Hibok-hibok (also called Catarman) is a stratovolcano and makes the island of Camiguin, about 12 miles (20 km) north of Mindanao, Philippines. The summit is covered with loose ejecta and four small craters are nearby.
Mt. Hibok-Hibok is the lone active volcano in the island of Camiguin Philippines. After its last eruption, the Philippine Government created the Commission on Volcanology known as PHIVOLCS (Philippine Institute of Volcanology & Seismology) and a PHIVOLCS Observatory Station was established in order to monitor any unusual seismic activities for the safety of visitors and residents of the island.
The furrowed flank of Mt. Hibok-Hibok rises majestically behind the capital town of Mambajao. Mt. Hibok-Hibok is a popular hiking destination in Camiguin island. The sharp-edged ridges, down whose sides run deeply cut channels from past magma flows, pose a great challenge to mountain climbers. One has to be seasoned enough to climb and manoeuvre over loose rocks and boulders in order to reach the volcano’s peak and be rewarded with the sight of its crater lake and a spectacular vista of the entire island of Camiguin. On a clear day, one can see on the horizon the silhouette of its neighbours, the island of Bohol, Cebu and Negros.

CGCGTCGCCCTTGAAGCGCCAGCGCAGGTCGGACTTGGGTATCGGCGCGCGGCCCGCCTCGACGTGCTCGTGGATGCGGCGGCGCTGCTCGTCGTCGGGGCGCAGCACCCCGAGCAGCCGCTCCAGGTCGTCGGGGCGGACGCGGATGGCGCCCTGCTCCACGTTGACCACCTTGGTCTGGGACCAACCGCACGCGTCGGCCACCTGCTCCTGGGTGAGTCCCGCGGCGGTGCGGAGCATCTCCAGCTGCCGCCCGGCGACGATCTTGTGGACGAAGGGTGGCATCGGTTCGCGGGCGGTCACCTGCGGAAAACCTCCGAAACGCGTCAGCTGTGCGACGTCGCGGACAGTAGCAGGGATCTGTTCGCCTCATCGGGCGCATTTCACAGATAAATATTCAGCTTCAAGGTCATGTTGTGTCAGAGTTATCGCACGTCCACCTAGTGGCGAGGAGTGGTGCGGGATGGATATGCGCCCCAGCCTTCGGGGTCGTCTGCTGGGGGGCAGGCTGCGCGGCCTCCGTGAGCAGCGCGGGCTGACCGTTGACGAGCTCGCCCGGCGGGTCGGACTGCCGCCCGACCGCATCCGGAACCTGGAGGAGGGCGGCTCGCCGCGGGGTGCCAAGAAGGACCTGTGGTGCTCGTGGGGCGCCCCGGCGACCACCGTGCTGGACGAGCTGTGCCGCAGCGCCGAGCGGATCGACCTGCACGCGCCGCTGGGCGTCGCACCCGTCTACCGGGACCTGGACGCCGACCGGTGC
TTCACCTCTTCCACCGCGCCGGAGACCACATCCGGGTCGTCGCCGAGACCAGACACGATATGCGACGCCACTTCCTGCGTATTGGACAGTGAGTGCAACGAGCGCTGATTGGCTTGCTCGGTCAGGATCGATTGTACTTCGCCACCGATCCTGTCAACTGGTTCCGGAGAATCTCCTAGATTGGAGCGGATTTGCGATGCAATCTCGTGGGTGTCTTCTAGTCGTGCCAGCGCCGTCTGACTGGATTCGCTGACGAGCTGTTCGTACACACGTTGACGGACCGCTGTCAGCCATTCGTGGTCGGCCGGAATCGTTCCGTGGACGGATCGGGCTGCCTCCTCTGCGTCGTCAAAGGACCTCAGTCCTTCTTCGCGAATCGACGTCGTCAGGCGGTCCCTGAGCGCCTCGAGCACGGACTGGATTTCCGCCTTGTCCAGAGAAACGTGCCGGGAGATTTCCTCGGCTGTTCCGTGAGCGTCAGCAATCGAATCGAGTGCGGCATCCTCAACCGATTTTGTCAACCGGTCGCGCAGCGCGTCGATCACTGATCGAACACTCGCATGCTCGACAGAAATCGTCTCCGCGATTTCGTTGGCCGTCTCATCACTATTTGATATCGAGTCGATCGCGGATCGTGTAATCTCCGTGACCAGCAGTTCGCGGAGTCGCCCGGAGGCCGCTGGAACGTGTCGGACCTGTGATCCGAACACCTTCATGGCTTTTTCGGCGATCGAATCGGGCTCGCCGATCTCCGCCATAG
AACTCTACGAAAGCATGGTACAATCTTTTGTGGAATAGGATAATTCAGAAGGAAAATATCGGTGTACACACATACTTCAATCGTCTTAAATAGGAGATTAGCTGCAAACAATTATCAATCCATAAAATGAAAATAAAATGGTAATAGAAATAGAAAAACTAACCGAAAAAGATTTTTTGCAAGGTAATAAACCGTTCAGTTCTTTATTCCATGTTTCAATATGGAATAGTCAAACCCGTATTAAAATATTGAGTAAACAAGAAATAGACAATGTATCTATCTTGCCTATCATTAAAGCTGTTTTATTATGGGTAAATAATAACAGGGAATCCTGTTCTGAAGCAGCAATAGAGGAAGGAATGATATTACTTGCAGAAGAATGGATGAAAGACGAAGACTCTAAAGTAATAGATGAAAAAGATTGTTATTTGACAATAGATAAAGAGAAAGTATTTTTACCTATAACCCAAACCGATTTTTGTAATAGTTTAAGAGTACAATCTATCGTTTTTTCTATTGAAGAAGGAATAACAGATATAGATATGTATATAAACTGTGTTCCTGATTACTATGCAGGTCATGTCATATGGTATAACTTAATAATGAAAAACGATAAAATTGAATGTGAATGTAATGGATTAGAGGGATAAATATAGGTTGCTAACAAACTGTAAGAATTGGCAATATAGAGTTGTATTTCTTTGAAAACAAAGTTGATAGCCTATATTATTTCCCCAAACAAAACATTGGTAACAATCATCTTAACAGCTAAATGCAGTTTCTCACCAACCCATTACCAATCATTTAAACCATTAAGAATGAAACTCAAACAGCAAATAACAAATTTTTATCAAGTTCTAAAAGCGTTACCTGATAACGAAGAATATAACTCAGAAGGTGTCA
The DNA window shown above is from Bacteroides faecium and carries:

Around the summit of Mt. Hibok-Hibok are several small craters filled with water. These craters were small cracks in the volcano’s peak, where once lava flowed, and which hardened into bowl shapes and eventually filled with water and formed shallow lakes. Being active, numerous steam vents and outlets are at the sides and apex of the volcano.